Art therapy is a form of psychotherapy, facilitated by an art therapist, which uses art materials and art making as part of the therapeutic treatment. It does not rely on artistic knowledge or ability and there is no right or wrong way of expressing yourself through art. By accessing imagination and creativity, it focuses on the process and not on the finished product. The art therapy experience encourages the exploration of self through art making.
Art therapy is often used in building emotional resilience, especially in children. It works best by using ‘directive-based intervention’, guiding the child to use an art activity to overcome negative experiences which have been causing pain or creating blocks. The art itself becomes a non-invasive approach to enable the child to talk about sensitive and deep emotions through her artwork.
Art is often used as a tool for self-expression, allowing the child to get in tune, consciously and subconsciously, with her emotions. The art therapist assists in allowing the child to be aware, via the expression of art, of what may be lying in her subconscious. It allows the child to be more self-reflective; the therapist guides her in the reflection, perhaps introducing new perspectives. The therapist helps the child process these observations and experiences during the art-therapy session.
One activity I often use for a group art-therapy session on resilience uses the theme of spirit animals. Spirit animals, originating from Native American culture, are symbolic: they represent the strengths, values, attributes, etc, the child hopes to embody. The use of spirit animals allows children to positively reflect on themselves and to understand their perceived strengths, building up their concept of self and self-esteem.
After group members have picked their spirit animal, they proceed to create a home for it, one where the spirit animal will thrive. They then share all this with the group. This exercise allows participants to explore what is important to them, what makes them happy, and what is essential for survival. During this activity, we carefully employ positive psychology to reinforce the traits required for true, sustainable happiness.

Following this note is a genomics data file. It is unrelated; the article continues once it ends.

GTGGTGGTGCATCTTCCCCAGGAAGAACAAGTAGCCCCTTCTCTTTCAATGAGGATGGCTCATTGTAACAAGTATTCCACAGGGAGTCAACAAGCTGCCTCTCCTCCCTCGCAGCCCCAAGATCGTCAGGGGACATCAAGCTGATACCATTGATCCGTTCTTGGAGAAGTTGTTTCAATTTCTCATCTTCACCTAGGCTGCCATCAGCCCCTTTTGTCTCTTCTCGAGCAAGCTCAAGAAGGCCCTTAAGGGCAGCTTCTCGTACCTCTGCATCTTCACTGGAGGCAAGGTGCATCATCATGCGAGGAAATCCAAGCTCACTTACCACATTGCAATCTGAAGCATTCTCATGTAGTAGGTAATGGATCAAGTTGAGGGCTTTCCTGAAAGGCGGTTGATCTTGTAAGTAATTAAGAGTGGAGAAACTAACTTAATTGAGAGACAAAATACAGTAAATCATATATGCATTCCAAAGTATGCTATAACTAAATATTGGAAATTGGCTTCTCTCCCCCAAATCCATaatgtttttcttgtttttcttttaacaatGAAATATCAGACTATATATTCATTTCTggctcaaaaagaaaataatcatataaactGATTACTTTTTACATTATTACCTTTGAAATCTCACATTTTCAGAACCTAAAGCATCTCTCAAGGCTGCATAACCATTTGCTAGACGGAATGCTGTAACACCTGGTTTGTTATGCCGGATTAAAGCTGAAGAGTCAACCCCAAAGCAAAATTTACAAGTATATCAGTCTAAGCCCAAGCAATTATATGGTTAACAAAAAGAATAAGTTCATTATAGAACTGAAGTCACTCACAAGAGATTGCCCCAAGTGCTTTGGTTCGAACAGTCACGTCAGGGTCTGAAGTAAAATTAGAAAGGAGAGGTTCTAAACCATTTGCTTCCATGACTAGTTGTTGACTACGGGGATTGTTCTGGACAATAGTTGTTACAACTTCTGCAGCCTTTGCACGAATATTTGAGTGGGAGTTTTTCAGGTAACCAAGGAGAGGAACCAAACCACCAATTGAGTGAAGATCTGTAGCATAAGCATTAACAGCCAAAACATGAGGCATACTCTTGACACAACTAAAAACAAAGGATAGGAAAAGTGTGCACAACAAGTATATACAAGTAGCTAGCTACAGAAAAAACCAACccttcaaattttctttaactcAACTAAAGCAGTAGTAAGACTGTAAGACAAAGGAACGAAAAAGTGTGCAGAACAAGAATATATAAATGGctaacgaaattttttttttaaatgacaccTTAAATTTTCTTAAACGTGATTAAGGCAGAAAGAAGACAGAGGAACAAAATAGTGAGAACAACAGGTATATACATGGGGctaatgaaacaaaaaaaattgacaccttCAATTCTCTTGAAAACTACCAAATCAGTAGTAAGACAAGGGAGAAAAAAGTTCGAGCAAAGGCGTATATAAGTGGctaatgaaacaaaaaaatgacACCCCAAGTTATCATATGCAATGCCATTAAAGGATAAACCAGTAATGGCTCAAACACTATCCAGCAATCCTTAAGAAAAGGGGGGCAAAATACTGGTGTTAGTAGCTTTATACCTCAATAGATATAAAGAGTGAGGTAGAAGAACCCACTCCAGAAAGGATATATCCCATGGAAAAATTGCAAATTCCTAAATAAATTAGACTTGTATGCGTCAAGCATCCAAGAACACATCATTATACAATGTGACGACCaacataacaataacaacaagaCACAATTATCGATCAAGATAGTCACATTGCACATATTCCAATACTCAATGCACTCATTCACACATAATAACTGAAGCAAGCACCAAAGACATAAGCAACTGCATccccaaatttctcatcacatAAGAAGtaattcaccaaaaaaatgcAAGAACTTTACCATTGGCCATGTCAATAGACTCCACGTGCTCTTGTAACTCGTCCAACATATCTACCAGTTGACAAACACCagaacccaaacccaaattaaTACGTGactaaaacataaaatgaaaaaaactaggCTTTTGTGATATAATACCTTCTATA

Finally, participants are told to hold on to their spirit animals while their homes are shuffled and distributed among the group. Now the spirit animal will have a foreign home. The final instruction to the group is to come up with improvements to the new home so as to make the home more suitable for the animal. This exercise allows participants to reflect on how they solve problems, adapt to new situations, and overcome difficulties.
The resilience-enhancing capacity of art expression are not found in any one art-based activity, but are inherent in the characteristics of art-making itself, and also come about from the relational dynamics between the individual and therapist.
Resilience exists in every individual; children, particularly, are naturally resilient. Sometimes, all you need is a well-meaning adult (parent, teacher, therapist) to point this out, to highlight a child’s strengths.
Art therapy provides an opportunity to think about resilience, about how different individuals have different coping strategies and mechanisms. Art therapy fulfills the necessity of nurturing, enriching and absorbing beneficial experiences, in both children and adults, so that neurological pathways are primed with good feelings.
Written by Amanda Chen. Published in Smart ParenThink Magazine.
Please contact us if you are interested in having art-therapy workshops or sessions at your school, workplace or organisation. Art for Good is a social enterprise which advocates providing mental-health support through art therapy. More information can be found on www.artforgood.sg.